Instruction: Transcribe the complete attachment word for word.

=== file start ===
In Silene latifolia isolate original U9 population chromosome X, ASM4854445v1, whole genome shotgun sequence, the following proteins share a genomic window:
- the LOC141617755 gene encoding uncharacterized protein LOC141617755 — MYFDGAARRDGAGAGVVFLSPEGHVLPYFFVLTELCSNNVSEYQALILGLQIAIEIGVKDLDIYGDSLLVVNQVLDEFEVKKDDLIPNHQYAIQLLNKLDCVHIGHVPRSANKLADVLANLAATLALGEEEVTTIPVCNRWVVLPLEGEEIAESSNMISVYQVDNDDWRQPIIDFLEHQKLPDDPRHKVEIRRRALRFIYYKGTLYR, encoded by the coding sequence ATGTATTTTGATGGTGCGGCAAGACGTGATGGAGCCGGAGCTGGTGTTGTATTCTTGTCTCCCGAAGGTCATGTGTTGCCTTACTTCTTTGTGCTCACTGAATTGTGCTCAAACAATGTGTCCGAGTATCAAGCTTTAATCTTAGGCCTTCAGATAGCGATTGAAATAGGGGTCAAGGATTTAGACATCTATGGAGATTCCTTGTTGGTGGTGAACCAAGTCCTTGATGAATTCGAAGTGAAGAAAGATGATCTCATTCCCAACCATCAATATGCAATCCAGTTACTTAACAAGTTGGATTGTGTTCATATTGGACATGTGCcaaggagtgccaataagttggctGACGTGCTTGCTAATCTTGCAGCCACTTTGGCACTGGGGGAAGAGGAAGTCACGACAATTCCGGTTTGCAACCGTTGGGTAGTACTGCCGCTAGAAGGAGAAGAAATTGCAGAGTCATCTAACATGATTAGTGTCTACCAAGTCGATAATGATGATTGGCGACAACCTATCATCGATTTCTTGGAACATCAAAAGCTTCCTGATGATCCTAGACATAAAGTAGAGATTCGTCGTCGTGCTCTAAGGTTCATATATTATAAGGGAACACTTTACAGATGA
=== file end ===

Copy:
In Silene latifolia isolate original U9 population chromosome X, ASM4854445v1, whole genome shotgun sequence, the following proteins share a genomic window:
- the LOC141617755 gene encoding uncharacterized protein LOC141617755 — MYFDGAARRDGAGAGVVFLSPEGHVLPYFFVLTELCSNNVSEYQALILGLQIAIEIGVKDLDIYGDSLLVVNQVLDEFEVKKDDLIPNHQYAIQLLNKLDCVHIGHVPRSANKLADVLANLAATLALGEEEVTTIPVCNRWVVLPLEGEEIAESSNMISVYQVDNDDWRQPIIDFLEHQKLPDDPRHKVEIRRRALRFIYYKGTLYR, encoded by the coding sequence ATGTATTTTGATGGTGCGGCAAGACGTGATGGAGCCGGAGCTGGTGTTGTATTCTTGTCTCCCGAAGGTCATGTGTTGCCTTACTTCTTTGTGCTCACTGAATTGTGCTCAAACAATGTGTCCGAGTATCAAGCTTTAATCTTAGGCCTTCAGATAGCGATTGAAATAGGGGTCAAGGATTTAGACATCTATGGAGATTCCTTGTTGGTGGTGAACCAAGTCCTTGATGAATTCGAAGTGAAGAAAGATGATCTCATTCCCAACCATCAATATGCAATCCAGTTACTTAACAAGTTGGATTGTGTTCATATTGGACATGTGCcaaggagtgccaataagttggctGACGTGCTTGCTAATCTTGCAGCCACTTTGGCACTGGGGGAAGAGGAAGTCACGACAATTCCGGTTTGCAACCGTTGGGTAGTACTGCCGCTAGAAGGAGAAGAAATTGCAGAGTCATCTAACATGATTAGTGTCTACCAAGTCGATAATGATGATTGGCGACAACCTATCATCGATTTCTTGGAACATCAAAAGCTTCCTGATGATCCTAGACATAAAGTAGAGATTCGTCGTCGTGCTCTAAGGTTCATATATTATAAGGGAACACTTTACAGATGA